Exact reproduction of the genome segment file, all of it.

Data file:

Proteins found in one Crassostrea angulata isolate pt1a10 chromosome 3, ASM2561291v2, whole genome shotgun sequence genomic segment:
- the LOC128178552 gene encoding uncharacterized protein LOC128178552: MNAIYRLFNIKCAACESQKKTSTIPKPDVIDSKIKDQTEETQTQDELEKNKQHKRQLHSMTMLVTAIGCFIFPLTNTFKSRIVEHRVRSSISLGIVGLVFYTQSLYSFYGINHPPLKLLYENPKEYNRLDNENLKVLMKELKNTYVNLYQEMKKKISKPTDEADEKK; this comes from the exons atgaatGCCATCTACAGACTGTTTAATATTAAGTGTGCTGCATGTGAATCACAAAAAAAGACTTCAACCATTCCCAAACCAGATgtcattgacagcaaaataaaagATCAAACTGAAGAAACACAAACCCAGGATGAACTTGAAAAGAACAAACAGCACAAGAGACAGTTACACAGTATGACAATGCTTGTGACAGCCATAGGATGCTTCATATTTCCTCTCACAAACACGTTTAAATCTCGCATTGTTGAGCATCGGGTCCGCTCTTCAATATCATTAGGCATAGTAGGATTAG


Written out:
Proteins found in one Crassostrea angulata isolate pt1a10 chromosome 3, ASM2561291v2, whole genome shotgun sequence genomic segment:
- the LOC128178552 gene encoding uncharacterized protein LOC128178552: MNAIYRLFNIKCAACESQKKTSTIPKPDVIDSKIKDQTEETQTQDELEKNKQHKRQLHSMTMLVTAIGCFIFPLTNTFKSRIVEHRVRSSISLGIVGLVFYTQSLYSFYGINHPPLKLLYENPKEYNRLDNENLKVLMKELKNTYVNLYQEMKKKISKPTDEADEKK; this comes from the exons atgaatGCCATCTACAGACTGTTTAATATTAAGTGTGCTGCATGTGAATCACAAAAAAAGACTTCAACCATTCCCAAACCAGATgtcattgacagcaaaataaaagATCAAACTGAAGAAACACAAACCCAGGATGAACTTGAAAAGAACAAACAGCACAAGAGACAGTTACACAGTATGACAATGCTTGTGACAGCCATAGGATGCTTCATATTTCCTCTCACAAACACGTTTAAATCTCGCATTGTTGAGCATCGGGTCCGCTCTTCAATATCATTAGGCATAGTAGGATTAG